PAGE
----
Intro to Health Science
This course is designed to create an awareness of career possibilities in health care and inform students of the educational options available for health science and health technology programs. Instruction includes beginning anatomy and physiology, medical terminology, medical ethics, diseases, and disorders. The course prepares students for the Medical Anatomy/Physiology course and/or for a variety of health technology programs.
Sports Medicine I
It is a class to be offered to high school students to provide an opportunity for the study and application of the components of sports medicine. Semester one can be an avenue to recruit athletic training students and educate students about sports medicine careers.
Purpose of the Course
A regular health class or clinical rotation cannot address the many facets of careers in medicine. Students in general are unaware of the variety of careers offered in medicine, specifically sports medicine, the education required for those careers, and the responsibilities that accompany the careers.
Sports Medicine acknowledges student interest in medicinal professions and sports related fields of study. The course provides exposure to:
• psychology of sport and injury;
• injury recognition and evaluation;
• injury prevention;
• injury care;
• career opportunities;
• professional liability and responsibilities
• budget and facility design.
Sports Medicine bridges the gap between health class and clinical rotation for students interested in medical related careers, including but not limited to sports medicine, athletic training, orthopedics, and physical therapy. The extensive knowledge acquired in anatomy/physiology, injury prevention, recognition and care of injuries provides students necessary tools to deal with the management of their own personal medical care. An informed society is greatly needed to make decisions in health care and health management.
Health Science 1
This course focuses on therapeutic, diagnostic, health informatics, support services, and biotechnology research and development pathways of a health science cluster career. The course is designed to develop healthcare specific knowledge and skills, both academic and technical, necessary for transition to work-based learning experiences in healthcare. The foundational standards incorporate anatomy and physiology, medical terminology, communication, healthcare systems and teams, health science career research, legal and ethical practice, safety, health and wellness, cardiopulmonary resuscitation, and first aid.
Anatomy and Physiology
This laboratory-based course addresses the structure and function of the human body. Topics to be covered are the digestive system, how the body processes maintain homeostasis, electrical conduction interactions, the body’s transport systems and a comparative study of the body’s anatomical structure and physiological functions. This course may count as the 4th year science credit.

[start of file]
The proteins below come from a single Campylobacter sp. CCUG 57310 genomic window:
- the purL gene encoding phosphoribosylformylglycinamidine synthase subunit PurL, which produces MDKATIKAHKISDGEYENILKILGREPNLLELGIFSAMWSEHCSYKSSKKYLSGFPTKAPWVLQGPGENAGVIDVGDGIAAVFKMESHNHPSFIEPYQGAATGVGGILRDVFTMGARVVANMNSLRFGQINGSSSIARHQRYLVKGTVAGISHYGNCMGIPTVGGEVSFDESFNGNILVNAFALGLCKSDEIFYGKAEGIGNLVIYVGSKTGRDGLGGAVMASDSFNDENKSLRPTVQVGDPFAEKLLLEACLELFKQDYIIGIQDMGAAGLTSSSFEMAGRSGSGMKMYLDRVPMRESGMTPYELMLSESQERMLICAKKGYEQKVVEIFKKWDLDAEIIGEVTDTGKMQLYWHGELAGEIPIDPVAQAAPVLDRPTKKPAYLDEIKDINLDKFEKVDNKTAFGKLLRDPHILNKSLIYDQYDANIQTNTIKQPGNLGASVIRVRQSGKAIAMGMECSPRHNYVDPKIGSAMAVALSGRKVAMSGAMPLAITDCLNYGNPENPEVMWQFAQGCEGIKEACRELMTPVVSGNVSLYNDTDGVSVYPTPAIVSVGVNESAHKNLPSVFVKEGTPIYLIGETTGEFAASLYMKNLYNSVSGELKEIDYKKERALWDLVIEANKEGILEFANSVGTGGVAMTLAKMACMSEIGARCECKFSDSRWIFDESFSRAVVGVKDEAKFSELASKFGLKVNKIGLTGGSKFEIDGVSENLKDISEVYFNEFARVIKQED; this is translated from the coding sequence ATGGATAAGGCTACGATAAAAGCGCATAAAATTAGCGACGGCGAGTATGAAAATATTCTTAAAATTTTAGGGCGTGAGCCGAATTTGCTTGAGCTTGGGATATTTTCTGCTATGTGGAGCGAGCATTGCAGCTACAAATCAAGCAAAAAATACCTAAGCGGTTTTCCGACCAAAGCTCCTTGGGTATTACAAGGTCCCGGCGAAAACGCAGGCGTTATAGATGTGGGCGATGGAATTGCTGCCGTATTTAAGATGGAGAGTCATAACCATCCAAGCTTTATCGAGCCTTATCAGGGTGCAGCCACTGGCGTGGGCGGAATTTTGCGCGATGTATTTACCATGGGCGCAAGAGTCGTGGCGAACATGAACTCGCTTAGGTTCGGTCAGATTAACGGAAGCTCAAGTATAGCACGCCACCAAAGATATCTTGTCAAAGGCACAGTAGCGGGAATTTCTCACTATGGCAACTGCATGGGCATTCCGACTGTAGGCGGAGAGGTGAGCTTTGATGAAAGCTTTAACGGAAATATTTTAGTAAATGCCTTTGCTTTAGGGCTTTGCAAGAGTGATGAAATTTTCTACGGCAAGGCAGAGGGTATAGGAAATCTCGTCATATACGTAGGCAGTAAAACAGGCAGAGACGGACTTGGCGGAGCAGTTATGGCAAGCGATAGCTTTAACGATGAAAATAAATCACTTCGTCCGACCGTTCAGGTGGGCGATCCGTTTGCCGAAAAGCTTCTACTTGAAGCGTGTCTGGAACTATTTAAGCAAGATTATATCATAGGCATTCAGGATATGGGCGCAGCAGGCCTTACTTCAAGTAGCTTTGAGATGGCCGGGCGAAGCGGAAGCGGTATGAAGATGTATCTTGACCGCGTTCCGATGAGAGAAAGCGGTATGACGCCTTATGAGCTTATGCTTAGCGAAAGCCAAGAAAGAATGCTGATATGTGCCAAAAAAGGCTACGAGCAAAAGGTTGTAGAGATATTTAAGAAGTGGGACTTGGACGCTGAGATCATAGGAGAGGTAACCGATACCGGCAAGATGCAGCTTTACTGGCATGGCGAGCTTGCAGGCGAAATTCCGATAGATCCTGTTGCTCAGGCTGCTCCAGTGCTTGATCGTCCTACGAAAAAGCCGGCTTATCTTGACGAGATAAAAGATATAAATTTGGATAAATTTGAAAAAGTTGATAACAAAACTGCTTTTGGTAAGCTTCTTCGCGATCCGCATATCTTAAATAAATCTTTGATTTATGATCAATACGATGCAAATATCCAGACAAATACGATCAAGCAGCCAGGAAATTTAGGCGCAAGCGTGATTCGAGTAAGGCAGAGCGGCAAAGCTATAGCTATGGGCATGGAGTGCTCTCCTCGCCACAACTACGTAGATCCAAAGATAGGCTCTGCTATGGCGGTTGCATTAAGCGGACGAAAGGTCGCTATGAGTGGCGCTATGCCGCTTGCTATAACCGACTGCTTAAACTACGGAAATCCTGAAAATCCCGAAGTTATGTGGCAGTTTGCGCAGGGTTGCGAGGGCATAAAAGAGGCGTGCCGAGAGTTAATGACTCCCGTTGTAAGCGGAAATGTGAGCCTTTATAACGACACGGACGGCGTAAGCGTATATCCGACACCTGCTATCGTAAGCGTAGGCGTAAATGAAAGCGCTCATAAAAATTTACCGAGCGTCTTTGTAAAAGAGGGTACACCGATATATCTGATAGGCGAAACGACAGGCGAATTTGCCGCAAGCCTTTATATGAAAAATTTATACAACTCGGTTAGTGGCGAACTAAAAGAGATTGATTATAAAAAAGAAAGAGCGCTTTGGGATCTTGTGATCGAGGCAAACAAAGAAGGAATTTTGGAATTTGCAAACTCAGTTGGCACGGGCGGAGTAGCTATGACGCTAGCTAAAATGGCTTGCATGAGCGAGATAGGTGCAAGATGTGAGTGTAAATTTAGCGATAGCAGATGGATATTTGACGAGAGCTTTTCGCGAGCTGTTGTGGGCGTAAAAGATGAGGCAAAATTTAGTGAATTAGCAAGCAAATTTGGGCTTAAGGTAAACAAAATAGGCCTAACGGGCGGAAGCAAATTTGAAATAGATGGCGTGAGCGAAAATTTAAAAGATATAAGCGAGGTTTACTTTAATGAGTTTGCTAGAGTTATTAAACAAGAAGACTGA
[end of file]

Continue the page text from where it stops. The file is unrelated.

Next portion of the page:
This course is a laboratory-based study of the relationship between microbes and health maintenance. Emphasis will be placed on the chemical processes and characteristics of microorganisms and their roles in infectious diseases. Students will be introduced to Microbiological lab techniques and research. This course may count as the 4th year science credit under the Recommended High School Plan if taken with Pathophysiology.
This course is a laboratory-based study of the mechanisms of pathology. Emphasis will be placed on the biological and chemical processes at the cellular level. Topics to be covered will be mutations and other factors that contribute to disease, stages of the progression of diseases and the body’s natural prevention/control. This course may count as the 4th year science credit Recommended High School Plan if taken with Medical Microbiology. This course may allow the student to earn college credit.
Sports Medicine II
This course is designed for athletic training students. It provides an in-depth study and application of the components of sports medicine including but not limited t basic rehabilitative techniques; therapeutic modalities; wound care, taping and bandaging techniques, prevention, recognition, and care of musculoskeletal injuries; injuries to the young athlete; drugs in sports; modern issues in sports medicine. Individualized and independent assignments will be included in this course. This course will involve outside-of-class time homework and time required working with athletes and athletic teams.
Students will learn the basic structure of medical terms, be able to use abbreviations, acronyms, symbols, and anatomical terms,and use resources to interpret technical materials. Students will learn to communicate effectively in diagnostic, therapeutic, informational, and environmental systems of the health care industry.